Leading Article: Straw calls the police to order

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REFORMERS or reactionaries, Home Secretaries have to deal with two of the most powerful trade unions in the country. Margaret Thatcher took on teachers and the TUC, but even she quailed before the Prison Officers' Association. As for the Police Federation, she needed the constables' loyalty in the miners' strike and stuffed their mouths with the generous Edmund-Davies pay formula. So New Labour inherits two inadequately managed services. Police efficiency is suspect; too many corrupt officers leave the force undisciplined. Their pension arrangements, along with those for fire officers, are an actuary's nightmare. They are not alone in resisting change. As recent events at Wormwood Scrubs showed, prison officers are still allowed to substitute group solidarity for effective and fair delivery of penal custody.

But Jack Straw is crafty. One of us, say the Tories, albeit in private, he is Michael Howard's legatee: look, he is keeping the prison building programme going. But they miss the distance between his populist rhetoric - for example in the Mary Bell case - and his attempt to do some liberal good by stealth, for example in youth justice. As for police and prison officers, Mr Straw has set two slow fuses burning. The police have to agree to a major reform of the disciplinary code: prison officers have to give up strikes and disruptive action, and in return they become partners in the running of penal institutions.

It is a start. But Mr Straw must know that if the police and prison officers are as powerful and potentially obstructive at the end of this parliament as they were at the conclusion of the last, he will have failed to make a much-needed contribution to the project of modernising Britain by which Tony Blair has set such store. No one is denying the difficulty of the custodial services nor how much we, the public, take for granted those who police society's marginal members. But that does not emancipate them from effective management, nor the need to show they offer value for money - nor the type of contracts now common elsewhere in the public sector.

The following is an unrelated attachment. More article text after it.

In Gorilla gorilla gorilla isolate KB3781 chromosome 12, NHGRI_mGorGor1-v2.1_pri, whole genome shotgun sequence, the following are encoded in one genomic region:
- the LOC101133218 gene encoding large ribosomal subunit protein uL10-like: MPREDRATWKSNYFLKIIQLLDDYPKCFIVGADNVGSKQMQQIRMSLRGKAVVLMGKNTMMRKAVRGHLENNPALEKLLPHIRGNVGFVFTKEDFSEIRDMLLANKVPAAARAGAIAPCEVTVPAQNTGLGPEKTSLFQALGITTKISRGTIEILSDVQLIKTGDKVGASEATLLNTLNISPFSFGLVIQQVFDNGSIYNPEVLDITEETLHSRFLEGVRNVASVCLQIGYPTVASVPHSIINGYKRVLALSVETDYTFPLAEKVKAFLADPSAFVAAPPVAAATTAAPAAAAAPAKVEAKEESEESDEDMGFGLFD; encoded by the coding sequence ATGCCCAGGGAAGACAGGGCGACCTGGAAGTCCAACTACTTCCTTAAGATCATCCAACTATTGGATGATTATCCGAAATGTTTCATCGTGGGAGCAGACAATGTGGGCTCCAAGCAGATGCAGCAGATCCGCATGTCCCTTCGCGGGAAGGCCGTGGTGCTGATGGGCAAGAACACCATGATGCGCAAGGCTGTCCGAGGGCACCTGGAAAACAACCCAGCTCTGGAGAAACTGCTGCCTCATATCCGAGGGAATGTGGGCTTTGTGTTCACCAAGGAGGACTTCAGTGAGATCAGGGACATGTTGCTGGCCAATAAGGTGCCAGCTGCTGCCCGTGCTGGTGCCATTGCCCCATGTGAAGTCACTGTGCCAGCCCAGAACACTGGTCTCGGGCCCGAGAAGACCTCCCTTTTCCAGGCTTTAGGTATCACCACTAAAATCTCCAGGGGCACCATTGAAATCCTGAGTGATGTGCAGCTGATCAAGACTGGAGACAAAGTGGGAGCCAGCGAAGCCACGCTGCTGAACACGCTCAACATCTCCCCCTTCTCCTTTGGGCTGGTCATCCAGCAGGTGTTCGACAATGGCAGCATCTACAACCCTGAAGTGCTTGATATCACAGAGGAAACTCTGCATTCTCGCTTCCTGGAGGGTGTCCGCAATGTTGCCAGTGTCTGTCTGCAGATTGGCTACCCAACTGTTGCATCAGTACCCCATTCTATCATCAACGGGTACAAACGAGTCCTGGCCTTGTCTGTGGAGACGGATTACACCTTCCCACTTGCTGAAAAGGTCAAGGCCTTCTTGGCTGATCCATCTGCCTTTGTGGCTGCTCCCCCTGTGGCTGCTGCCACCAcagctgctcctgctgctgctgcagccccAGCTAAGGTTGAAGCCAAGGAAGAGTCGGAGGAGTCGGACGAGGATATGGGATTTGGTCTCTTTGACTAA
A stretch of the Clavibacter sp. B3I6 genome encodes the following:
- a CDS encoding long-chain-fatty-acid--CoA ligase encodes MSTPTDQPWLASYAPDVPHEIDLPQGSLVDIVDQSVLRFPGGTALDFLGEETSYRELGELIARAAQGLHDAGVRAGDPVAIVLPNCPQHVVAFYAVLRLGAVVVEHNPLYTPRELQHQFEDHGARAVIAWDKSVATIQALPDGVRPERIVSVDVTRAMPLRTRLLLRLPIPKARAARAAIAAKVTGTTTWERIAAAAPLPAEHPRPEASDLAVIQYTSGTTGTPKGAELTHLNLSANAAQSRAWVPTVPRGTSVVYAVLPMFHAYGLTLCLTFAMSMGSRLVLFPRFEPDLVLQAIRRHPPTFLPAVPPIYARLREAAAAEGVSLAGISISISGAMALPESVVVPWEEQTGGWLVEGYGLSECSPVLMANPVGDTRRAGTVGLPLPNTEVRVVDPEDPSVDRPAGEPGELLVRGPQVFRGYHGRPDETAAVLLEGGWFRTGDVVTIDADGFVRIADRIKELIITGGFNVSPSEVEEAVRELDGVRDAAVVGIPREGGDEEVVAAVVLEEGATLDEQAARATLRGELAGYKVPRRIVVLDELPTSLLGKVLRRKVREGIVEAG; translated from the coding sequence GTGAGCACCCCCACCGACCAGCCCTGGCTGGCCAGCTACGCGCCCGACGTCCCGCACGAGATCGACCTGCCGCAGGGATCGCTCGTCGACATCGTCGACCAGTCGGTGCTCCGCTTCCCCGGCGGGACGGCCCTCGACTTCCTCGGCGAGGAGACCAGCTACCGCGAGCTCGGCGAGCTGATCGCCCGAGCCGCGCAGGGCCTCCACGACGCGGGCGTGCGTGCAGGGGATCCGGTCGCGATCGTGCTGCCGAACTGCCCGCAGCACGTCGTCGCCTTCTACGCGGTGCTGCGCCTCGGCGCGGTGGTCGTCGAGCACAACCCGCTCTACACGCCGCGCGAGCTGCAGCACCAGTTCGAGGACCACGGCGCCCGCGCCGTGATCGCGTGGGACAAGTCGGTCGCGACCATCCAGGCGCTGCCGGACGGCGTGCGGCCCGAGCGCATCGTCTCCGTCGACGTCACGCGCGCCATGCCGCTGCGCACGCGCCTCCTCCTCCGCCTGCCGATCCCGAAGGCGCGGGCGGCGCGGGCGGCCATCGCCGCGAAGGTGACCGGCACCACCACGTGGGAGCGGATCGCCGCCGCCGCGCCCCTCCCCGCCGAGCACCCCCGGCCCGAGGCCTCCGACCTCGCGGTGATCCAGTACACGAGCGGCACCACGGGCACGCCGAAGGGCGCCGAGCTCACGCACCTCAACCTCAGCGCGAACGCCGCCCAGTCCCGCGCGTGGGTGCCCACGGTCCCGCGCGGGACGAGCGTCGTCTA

It is not a question of breaking the unions, let alone preventing staff belonging to a legitimate representative body. It is about greater flexibility and the right of police and prison managers to manage and, as necessary, to subject service providers to fair external scrutiny and competition. Successive studies by the Audit Commission, HM Inspectorate of Constabulary and the Prisons Service attest to the need for change, inside police stations, in the mess halls of prisons. The Police Federation must accept that its members' job is assuring the public of their safety. That depends on trust, which in turn requires an end - as the Home Secretary proposes - to freemasonry and stonewalling when inquiries are mounted. Jack Straw this week faces the unions' contumely. He should face it down, and carry on.

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